If you ask the average person the difference between the deficit and the national debt, you're likely to get a blank stare. While you are much smarter than the average Josephine, we'll go over that anyway, just in case you were asleep during that session of your Econ class.

The Deficit

The deficit is the amount of money we're spending THIS YEAR that exceeds the amount we brought in.    

The national debt is the sum total of all the deficits we've had.

To give you a little perspective, here’s are the deficits from 8 years prior to the Great Recession to the present. 
  • 1999 - $125 billion surplus (Clinton)
  • 2000 - $236 billion surplus (Clinton)
  • 2001 - $128 billion surplus (Bush)
  • 2002 - $157 billion deficit (Bush)
  • 2003 - $377 billion deficit (Bush)
  • 2004 - $412 billion deficit (Bush)
  • 2005 - $318 billion deficit (Bush)
  • 2006 - $248 billion deficit (Bush)
  • 2007 - $162 billion deficit (Bush)                   The Great Recession begins Dec., 2007
  • 2008 - $410 billion deficit (Bush)                  
  • 2009 - $1.41 trillion deficit (Obama)              The Great Recession ends Jun., 2009
  • 2010 - $1.29 trillion deficit (Obama)
  • 2011 - $1.30 trillion deficit (Obama)
  • 2012 - $1.09 trillion deficit (Obama)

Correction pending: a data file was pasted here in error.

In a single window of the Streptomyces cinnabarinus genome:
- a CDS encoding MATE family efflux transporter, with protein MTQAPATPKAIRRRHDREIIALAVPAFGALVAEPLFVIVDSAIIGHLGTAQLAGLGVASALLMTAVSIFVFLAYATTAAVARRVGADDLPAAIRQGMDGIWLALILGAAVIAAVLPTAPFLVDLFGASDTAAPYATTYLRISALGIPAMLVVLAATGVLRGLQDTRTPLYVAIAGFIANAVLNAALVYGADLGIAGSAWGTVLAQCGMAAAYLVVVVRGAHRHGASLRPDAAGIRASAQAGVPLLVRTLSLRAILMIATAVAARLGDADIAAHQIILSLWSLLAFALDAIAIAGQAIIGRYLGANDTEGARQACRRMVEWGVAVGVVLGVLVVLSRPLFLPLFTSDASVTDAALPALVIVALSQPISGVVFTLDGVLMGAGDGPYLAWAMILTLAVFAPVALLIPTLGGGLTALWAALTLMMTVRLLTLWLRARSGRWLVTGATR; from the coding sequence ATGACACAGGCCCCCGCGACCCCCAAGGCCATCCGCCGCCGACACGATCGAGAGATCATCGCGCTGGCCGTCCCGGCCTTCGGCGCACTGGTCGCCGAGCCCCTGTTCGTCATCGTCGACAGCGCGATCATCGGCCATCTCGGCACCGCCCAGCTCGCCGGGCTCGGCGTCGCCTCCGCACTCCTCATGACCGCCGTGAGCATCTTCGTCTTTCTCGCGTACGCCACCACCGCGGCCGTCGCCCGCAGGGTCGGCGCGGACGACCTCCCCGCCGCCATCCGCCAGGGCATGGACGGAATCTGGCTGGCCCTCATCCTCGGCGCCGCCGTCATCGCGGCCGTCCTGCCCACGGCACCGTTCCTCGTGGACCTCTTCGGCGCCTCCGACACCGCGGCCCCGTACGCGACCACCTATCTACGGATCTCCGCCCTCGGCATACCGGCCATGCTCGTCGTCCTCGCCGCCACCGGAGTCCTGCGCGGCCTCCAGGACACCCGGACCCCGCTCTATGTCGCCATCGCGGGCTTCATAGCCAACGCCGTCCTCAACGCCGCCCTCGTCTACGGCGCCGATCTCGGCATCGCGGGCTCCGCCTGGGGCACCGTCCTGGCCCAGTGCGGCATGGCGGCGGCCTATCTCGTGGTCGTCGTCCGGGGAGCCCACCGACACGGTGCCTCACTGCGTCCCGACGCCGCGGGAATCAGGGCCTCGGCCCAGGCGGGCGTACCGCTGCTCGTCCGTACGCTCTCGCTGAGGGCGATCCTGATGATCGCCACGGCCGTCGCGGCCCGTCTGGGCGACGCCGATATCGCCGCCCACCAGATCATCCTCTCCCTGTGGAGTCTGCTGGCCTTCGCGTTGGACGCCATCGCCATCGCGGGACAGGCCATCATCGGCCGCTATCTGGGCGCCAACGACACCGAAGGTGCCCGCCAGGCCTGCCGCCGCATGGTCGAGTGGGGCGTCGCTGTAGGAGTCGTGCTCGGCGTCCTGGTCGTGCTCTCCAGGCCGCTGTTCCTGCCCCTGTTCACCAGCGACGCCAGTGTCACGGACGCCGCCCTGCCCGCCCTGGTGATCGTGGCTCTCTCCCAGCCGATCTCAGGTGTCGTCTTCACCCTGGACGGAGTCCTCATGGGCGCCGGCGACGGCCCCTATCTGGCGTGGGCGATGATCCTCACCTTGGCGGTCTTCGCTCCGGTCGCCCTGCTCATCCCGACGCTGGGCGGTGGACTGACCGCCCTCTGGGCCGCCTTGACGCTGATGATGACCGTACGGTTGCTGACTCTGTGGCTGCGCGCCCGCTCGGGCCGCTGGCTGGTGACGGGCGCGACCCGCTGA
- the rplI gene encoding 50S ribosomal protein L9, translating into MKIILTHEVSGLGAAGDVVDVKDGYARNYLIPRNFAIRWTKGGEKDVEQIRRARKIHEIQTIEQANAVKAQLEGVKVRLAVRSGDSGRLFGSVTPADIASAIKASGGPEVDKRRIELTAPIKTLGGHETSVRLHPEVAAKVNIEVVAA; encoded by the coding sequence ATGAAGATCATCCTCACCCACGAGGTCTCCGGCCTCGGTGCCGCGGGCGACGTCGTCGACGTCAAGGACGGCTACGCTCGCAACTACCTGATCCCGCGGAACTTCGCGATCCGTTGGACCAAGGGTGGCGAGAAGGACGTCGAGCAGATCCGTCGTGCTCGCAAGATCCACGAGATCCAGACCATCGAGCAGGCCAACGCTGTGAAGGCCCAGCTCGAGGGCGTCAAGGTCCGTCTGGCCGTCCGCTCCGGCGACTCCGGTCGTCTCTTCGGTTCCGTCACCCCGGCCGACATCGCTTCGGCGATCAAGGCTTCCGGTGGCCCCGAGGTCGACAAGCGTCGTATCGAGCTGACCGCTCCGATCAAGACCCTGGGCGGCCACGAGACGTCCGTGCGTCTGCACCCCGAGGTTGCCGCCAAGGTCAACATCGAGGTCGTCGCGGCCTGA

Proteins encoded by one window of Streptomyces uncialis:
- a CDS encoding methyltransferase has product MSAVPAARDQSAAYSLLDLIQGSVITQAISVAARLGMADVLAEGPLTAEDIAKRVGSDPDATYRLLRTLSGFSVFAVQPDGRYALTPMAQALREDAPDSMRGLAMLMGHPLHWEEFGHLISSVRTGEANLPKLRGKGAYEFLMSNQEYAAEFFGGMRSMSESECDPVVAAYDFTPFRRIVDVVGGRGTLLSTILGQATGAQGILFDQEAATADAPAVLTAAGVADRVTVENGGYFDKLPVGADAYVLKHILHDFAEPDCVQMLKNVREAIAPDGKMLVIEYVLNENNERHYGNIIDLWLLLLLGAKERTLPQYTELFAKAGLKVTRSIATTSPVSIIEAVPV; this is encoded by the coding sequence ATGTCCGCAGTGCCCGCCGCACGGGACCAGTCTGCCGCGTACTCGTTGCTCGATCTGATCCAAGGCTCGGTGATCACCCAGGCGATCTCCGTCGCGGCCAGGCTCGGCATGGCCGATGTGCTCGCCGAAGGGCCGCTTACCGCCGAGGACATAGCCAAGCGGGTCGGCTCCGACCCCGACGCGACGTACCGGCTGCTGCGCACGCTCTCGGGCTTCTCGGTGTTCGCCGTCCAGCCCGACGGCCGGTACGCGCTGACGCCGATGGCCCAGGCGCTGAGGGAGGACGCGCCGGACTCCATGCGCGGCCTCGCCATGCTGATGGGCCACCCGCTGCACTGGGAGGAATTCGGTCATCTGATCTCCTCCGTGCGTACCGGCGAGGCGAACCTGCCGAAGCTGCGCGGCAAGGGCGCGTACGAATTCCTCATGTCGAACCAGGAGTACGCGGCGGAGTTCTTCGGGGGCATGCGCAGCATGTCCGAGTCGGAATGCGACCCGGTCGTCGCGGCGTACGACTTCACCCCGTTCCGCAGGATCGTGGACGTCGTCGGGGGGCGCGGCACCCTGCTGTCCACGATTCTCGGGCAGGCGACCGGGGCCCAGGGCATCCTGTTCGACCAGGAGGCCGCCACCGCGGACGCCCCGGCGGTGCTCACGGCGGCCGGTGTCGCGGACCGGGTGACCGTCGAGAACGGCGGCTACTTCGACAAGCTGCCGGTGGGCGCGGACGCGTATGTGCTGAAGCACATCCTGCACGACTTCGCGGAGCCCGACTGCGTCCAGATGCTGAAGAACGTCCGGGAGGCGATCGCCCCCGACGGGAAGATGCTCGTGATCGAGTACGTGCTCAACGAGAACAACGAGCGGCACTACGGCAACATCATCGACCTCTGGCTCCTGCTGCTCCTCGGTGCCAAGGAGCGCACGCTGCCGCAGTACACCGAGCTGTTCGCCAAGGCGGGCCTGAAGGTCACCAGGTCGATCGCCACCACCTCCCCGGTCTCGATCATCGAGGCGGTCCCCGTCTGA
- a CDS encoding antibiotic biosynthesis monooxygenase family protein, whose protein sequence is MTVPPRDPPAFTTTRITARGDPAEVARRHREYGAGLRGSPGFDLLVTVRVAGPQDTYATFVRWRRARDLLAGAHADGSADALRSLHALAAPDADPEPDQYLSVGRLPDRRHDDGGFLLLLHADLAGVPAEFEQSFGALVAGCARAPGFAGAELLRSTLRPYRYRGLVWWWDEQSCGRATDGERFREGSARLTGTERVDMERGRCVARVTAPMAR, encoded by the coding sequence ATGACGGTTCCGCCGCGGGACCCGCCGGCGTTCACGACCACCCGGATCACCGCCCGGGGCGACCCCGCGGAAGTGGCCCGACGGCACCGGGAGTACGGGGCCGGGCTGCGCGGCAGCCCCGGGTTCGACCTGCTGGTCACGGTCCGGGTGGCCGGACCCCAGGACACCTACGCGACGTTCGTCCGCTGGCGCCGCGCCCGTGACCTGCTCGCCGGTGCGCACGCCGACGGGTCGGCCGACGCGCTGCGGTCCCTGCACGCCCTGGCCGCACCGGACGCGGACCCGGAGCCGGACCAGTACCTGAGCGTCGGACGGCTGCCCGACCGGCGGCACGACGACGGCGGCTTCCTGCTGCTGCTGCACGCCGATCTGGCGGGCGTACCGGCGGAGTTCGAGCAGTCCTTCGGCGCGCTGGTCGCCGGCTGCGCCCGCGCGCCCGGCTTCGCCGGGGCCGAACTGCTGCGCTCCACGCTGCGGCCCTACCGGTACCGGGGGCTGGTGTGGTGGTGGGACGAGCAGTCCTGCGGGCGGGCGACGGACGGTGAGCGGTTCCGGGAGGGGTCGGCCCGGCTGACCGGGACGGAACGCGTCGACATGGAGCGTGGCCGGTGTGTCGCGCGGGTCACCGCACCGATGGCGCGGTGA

• 2013 – projected $901 billion (Unknown)
Deficit spending grew by 620% from 1999 - 2013

Let’s compare those deficits to an analogous period for the 1980 – 1981 recession (the second worst recession in our history).

·         1973 - $14.91 billion deficit
·         1974 - $ 6.14  billion deficit
·         1975 - $53.24 billion deficit
·         1976 - $73.73 billion deficit
·         1977 - $78.97 billion deficit
·         1978 - $59.19 billion deficit
·         1979 - $40.73 billion deficit
·         1980 - $73.83 billion deficit
·         1981 - $78.97 billion deficit (Reagan)            Recession began Jul., 1981
·         1982 - $128 billion deficit (Reagan)               Recession ended Nov., 1982
·         1983 - $207.8 billion deficit (Reagan)
·         1984 - $185.4 billion deficit (Reagan)
·         1985 - $212.3 billion deficit (Reagan)
·         1986 - $239.6 billion deficit (Reagan)

Deficit spending increased by 1,507% from 1973 – 1986.